On a Climate Roll: EPA Starts to Tackle Methane, Following Historic Carbon Pollution Standards

Compressor photo.jpg

Earlier this month, the U.S. EPA took the historic step of setting the first-ever standards for carbon dioxide pollution from power plants, our nation's largest source of climate pollution. This week, the agency took another step forward by starting the process of addressing the second-largest industrial source of climate pollution: rampant methane pollution from the oil and gas industry.

Every year, the oil and gas industry wastes enough methane to power nearly 6 million American homes. Moreover, because methane is a highly potent greenhouse gas, this waste makes the oil and gas sector the country's second largest industrial contributor to climate change. Fortunately, much of the industry's methane pollution comes from leaks and intentional venting that can be identified and curbed with existing, low-cost technology and better maintenance practices. A 2014 report by NRDC and our colleagues at the Clean Air Task Force and Sierra Club--called Waste Not--explains how.

The President highlighted the threat posed by the industry's methane pollution in January of this year, announcing a goal of reducing methane pollution from the oil and gas sector 40 to 45 percent from 2012 levels by 2025. On Tuesday, EPA took a major step towards that goal by proposing standards to reduce methane emissions from new and modified oil and gas wells and equipment.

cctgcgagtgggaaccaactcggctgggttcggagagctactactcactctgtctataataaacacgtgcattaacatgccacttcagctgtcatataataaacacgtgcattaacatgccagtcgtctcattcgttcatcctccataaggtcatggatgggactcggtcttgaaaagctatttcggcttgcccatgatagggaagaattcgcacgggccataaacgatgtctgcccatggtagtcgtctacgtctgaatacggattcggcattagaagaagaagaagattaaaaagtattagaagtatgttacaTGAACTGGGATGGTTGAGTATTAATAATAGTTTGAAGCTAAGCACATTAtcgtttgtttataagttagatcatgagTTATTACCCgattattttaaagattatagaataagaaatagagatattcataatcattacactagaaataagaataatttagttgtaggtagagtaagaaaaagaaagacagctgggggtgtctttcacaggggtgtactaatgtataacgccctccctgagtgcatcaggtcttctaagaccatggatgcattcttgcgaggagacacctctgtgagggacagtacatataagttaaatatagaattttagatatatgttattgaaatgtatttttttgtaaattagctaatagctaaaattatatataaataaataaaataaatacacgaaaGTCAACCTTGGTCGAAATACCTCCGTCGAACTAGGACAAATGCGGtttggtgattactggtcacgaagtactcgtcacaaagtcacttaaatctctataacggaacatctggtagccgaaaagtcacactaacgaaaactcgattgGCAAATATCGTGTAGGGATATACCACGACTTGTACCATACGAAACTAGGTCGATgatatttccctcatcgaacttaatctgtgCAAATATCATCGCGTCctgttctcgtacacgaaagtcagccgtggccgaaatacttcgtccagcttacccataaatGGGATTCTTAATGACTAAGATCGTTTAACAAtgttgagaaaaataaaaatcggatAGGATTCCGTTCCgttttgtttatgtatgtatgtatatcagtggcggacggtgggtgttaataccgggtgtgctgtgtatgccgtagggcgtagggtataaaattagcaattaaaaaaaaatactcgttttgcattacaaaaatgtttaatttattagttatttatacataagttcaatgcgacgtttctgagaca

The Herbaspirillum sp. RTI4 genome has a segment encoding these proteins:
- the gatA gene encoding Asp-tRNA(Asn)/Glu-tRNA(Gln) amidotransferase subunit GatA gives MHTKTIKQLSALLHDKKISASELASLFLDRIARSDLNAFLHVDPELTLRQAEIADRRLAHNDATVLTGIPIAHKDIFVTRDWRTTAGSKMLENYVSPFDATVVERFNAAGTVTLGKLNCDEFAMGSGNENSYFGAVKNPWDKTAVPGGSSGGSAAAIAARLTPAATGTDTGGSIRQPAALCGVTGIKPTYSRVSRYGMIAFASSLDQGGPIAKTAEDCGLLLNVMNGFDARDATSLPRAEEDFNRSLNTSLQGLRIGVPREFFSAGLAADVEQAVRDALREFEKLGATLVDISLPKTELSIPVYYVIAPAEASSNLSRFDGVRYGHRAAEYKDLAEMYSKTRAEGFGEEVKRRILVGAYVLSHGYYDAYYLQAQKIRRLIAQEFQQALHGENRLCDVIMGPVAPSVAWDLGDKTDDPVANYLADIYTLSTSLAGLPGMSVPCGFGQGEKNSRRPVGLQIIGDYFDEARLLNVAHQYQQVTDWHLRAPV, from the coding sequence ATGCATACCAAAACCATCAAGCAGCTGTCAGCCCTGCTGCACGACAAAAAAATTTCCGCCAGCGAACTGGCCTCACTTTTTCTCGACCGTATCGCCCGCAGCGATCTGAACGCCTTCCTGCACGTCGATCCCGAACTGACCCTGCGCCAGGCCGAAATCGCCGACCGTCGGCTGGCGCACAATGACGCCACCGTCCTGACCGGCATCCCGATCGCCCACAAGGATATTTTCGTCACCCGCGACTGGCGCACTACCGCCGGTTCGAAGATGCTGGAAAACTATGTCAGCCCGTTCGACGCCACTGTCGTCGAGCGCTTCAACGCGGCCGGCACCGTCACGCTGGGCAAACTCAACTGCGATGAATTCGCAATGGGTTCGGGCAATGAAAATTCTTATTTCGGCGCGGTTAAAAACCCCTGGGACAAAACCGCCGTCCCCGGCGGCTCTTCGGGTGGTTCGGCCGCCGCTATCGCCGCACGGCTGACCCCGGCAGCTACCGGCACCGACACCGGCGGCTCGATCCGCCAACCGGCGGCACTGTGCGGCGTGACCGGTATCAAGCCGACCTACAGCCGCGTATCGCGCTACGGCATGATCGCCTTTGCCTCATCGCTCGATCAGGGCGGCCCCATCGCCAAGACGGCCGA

Building on a series of EPA white papers that looked at readily available methane controls, the proposed new source standards rely on proven, low cost and currently available measures for reducing or eliminating methane emissions from a range of sources. And because methane can be sold at the end of the pipeline in the form of natural gas, many of these measures quickly pay for themselves. They also pay for themselves in reduced costs from climate change impacts. As the standards help protect our climate by reducing methane, they will also help protect families and communities living with the burden of oil and gas development by simultaneously reducing toxic air pollution that aggravates asthma and contributes to cancer.

It's important to note, however, that these standards will only cover part of the problem. To truly address the methane leaking from our oil and gas industry, EPA must take the critical next step of adopting similar standards to control methane pollution from existing oil and gas sources nationwide. That's because the oil and gas infrastructure already operating around the country accounts for the vast majority of the sector's methane problem and will be around, continuing to leak, for many years. On top of that, recent studies (for example, see here and here) indicate that our current assessments of the problem may significantly underestimate the true quantity of methane leaking from our oil and gas infrastructure.

EPA will have to tackle these existing methane sources--and quickly--in order to meet the President's commendable methane reduction goals and combat global climate change. Thankfully, this week's announcement provides the legal and technical groundwork to extend the use of these available technologies to curb existing methane sources next.

After controlling carbon pollution from the power sector, curbing methane from the oil and gas sector is the most significant step that the Administration can take to fight climate change. They're off to a good start--and now must keep moving forward.

This post co-authored with Ben Longstreth

"Compressor Station" - Rick Hurdle via Flickr